If the idea of being in front during a crowded Zumba class, standing up at a weight loss meeting to share your goals, or sharing updates about your diet on Facebook makes you sweat bullets, you may be an introvert.
Introversion is a personality trait characterized by varying degrees of intolerance for social situations. While a general understanding of introversion sets the foundation for a stereotype that all introverts keep to themselves 100 percent of the time, there is more to the story. You may be friendly, love people and have great social skills. But for you, a little social interaction goes a long way. After a point—different for everyone—you want to leave the party, go home, curl up on the couch and watch NCIS reruns to recover.
Unlike extroverts, who are energized by other people, you’re often depleted by exposure your fellow man. You get your energy from being in touch with yourself. And there’s nothing wrong with that. According to Psychology Today, just about half of the population prefers this solitude to extensive sociability.
But, when it comes to dieting, the usual recommendations that science says can help you lose weight may not work for you. Take a class, share with a support group, announce your goals in public? No thanks! It may be best to take a different path than your more outgoing friends to be successful at weight loss. Here’s what to do:
Instead of joining a support group. . .
There are multiple studies that bolster the idea that social support is invaluable for everything from losing weight to living longer. Research published in 2003 in the Journal of the American Medical Association found that people who joined a weight loss program they had to attend with others lost far more weight than those who tried to go it alone with just professional advice.
. . .Get a little one-on-one help.
If the idea of being part of a larger group scares you, pick a diet plan that gives you one-on-one support. Consider individual counseling. You can get tips, support and motivation from an expert in-person or on the phone to keep losing weight safely. Nutrisystem provides tons of expert weight loss counselors standing by to help you, no matter what your question or need is (Click here to learn more). Another option is to pick a couple of friends with similar weight loss goals and make strides together. In a study by the Journal of Consulting and Clinical Psychology, people who followed a weight loss plan with three friends or family members lost more weight, were more likely to stick to their program, and to keep off the weight than people who decided to go it alone. No one said your support group had to be a room full of strangers.
Instead of signing up for the Zumba class at your gym. . . .
Buddying up is one of the “strongest predictors of exercise adherence,” says the American Council on Exercise.
. . .Just find one buddy.
You only need one, says the research. That one other person—either a friend or family member—holds you accountable, pushing you to complete that daily walk, jog or gym circuit. If you prefer a bit more “me time,” you could also hire a certified fitness trainer, invest in a few fun exercise DVDs, or get a little solitude on a walk through the woods, listening to nature or your favorite music through ear buds.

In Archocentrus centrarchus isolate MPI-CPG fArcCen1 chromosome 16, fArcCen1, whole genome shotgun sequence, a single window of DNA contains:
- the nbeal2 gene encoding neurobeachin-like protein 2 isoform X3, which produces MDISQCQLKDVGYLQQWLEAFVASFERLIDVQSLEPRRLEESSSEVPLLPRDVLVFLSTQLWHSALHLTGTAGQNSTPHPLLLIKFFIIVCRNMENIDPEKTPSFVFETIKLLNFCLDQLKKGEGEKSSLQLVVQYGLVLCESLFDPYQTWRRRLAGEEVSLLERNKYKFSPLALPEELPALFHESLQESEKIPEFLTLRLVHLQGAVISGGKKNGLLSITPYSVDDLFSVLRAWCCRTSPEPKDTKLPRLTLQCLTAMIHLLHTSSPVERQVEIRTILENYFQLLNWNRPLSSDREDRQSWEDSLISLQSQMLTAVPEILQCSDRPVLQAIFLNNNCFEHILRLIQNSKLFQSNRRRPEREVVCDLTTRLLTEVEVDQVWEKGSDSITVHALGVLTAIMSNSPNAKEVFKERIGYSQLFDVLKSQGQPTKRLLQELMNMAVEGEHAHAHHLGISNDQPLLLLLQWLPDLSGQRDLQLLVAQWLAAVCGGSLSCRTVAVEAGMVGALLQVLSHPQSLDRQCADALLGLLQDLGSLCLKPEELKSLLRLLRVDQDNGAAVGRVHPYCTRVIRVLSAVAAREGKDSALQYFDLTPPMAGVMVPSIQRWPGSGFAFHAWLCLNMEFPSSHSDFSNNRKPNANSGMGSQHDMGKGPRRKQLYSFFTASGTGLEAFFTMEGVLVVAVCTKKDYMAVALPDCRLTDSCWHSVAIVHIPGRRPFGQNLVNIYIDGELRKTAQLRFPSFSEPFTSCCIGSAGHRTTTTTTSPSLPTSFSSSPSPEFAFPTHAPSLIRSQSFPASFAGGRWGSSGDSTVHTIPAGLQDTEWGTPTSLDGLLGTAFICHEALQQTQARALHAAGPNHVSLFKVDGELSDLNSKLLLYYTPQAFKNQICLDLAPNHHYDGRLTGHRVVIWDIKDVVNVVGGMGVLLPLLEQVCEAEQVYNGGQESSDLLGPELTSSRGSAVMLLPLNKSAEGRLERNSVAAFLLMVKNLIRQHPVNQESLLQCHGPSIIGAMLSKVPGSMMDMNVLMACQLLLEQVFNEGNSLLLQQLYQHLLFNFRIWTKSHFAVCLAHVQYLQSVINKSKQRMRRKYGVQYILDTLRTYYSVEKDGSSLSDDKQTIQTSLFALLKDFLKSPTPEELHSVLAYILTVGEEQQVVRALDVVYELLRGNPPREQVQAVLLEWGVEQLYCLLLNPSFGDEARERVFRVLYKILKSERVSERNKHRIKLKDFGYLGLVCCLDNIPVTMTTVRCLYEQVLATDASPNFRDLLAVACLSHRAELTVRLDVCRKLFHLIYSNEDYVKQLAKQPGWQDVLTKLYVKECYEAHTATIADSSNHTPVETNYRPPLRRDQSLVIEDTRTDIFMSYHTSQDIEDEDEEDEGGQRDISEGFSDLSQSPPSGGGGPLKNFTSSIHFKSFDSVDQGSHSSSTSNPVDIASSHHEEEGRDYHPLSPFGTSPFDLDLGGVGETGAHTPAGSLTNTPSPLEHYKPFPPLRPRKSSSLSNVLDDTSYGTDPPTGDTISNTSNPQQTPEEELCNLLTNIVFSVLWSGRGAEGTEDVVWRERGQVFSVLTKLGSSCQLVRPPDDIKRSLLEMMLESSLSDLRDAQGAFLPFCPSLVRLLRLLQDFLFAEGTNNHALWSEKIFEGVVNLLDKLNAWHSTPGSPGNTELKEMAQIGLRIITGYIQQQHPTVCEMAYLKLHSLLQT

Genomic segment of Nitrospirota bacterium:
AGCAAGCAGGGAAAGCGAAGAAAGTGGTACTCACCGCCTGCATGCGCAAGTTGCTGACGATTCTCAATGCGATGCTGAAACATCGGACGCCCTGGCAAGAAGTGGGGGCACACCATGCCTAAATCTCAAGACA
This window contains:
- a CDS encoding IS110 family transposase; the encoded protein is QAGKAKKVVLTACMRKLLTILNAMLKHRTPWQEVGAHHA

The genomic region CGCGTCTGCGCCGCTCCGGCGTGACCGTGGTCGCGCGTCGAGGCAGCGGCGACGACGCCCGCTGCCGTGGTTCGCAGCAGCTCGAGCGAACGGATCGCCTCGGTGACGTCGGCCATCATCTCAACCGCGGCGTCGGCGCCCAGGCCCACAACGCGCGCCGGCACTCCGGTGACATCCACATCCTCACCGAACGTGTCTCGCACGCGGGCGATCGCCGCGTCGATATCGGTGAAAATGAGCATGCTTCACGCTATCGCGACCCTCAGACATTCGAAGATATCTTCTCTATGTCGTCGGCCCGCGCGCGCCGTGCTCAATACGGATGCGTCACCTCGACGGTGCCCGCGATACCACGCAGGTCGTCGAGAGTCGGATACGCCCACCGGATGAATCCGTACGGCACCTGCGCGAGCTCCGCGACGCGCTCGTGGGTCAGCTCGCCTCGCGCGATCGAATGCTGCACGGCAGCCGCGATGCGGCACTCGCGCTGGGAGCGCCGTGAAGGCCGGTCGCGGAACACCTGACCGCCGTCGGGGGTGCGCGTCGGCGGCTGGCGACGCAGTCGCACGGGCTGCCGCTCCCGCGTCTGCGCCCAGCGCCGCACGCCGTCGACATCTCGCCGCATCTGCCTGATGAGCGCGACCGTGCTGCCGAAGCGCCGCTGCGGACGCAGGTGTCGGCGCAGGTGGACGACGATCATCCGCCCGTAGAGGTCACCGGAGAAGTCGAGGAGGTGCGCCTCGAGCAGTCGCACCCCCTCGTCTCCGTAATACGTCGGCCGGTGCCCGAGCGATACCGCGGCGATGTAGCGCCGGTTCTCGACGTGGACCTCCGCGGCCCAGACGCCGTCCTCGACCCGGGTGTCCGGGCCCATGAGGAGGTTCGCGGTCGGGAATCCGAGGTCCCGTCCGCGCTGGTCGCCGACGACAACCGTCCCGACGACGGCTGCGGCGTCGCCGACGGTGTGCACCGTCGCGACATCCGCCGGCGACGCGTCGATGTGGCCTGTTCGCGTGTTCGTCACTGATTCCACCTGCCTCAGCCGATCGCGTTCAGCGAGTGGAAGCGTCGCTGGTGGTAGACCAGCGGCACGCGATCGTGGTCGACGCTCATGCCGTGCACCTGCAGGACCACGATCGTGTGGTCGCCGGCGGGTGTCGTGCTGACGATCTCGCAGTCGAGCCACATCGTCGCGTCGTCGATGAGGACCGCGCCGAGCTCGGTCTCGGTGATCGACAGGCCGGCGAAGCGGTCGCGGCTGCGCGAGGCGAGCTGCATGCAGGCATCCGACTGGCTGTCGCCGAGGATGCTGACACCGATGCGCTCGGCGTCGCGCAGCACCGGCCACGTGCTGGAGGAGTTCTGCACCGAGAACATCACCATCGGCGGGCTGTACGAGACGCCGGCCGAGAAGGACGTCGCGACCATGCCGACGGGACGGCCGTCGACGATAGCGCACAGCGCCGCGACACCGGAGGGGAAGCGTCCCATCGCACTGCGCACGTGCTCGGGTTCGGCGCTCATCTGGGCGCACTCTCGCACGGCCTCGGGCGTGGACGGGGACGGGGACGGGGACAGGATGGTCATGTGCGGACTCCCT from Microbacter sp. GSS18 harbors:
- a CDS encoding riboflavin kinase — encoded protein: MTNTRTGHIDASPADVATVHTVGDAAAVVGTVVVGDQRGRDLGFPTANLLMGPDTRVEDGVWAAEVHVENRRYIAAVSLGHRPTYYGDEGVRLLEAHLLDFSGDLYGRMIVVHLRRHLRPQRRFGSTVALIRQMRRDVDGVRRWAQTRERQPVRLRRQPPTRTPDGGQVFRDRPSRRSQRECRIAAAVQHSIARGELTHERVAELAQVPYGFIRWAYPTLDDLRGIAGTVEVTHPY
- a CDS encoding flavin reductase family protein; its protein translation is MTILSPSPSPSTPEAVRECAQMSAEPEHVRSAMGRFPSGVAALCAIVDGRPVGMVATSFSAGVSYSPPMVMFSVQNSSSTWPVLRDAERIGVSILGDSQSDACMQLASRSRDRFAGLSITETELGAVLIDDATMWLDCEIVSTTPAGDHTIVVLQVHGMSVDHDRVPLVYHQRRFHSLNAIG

Instead of announcing your weight loss goals to the world. . .
Some studies suggest that making your goals public will help you keep to them. although several recent studies disagree. In fact, says one 2009 study published in the journal Psychological Science, sharing your goals makes you less motivated to achieve them because the announcement alone gives you plenty self-satisfaction without all the work. In other words, you talk instead of do. So you may have the advantage here.
. . .Write them down and share them with one friend.
A 2015 study by Dominican University Psychology Professor Gail Matthews, PhD, found that people who wrote down a goal and shared this goal along with regular updates to a friend had more success making it at least halfway to their goals, than those who did not take these steps.
Instead of trying to act like an extrovert. . .
Yes, there are plenty of benefits to being extroverted. Being outgoing helps you create rapport with others (including the opposite sex, the HR person doing the hiring, and the boss who controls whether you get that promotion or raise). Extroverts do tend to be happier in research findings. But, when it comes to weight loss, studies have found that being an extrovert isn’t really an advantage. In fact, extroverts are more likely to be overweight., in part because the social situations they love are often accompanied by alcohol and fattening foods, according to a Swiss survey released last year in the journal Appetite. Extroverts are also more likely than people of different personalities to respond to the smell and taste of food.
. . .embrace your best qualities.
Your personality might limit your exposure to party food and your calm approach may help you make healthier choices. If you follow your natural inclination to avoid social situations, at least some of the time, you’ll also reduce your stress. And less stress could mean less time curled up on the couch with that “therapeutic” box of cookies. Introverts are also great problem-solvers, thanks to the way they process information in the brain. No impulsiveness for you. Brain scan studies have found that introverts process data in their frontal lobes—the seat of higher cognitive functioning—and other brain structures involved in recalling events, problem-solving, and planning for the future. You’re probably more willing to take some time to think about your decision than the more impulsive, reward-seeking extrovert.
Remember Aesop’s fable about the race between the tortoise and the hare? Think of extroverts as the hare. Think of yourself as the winner.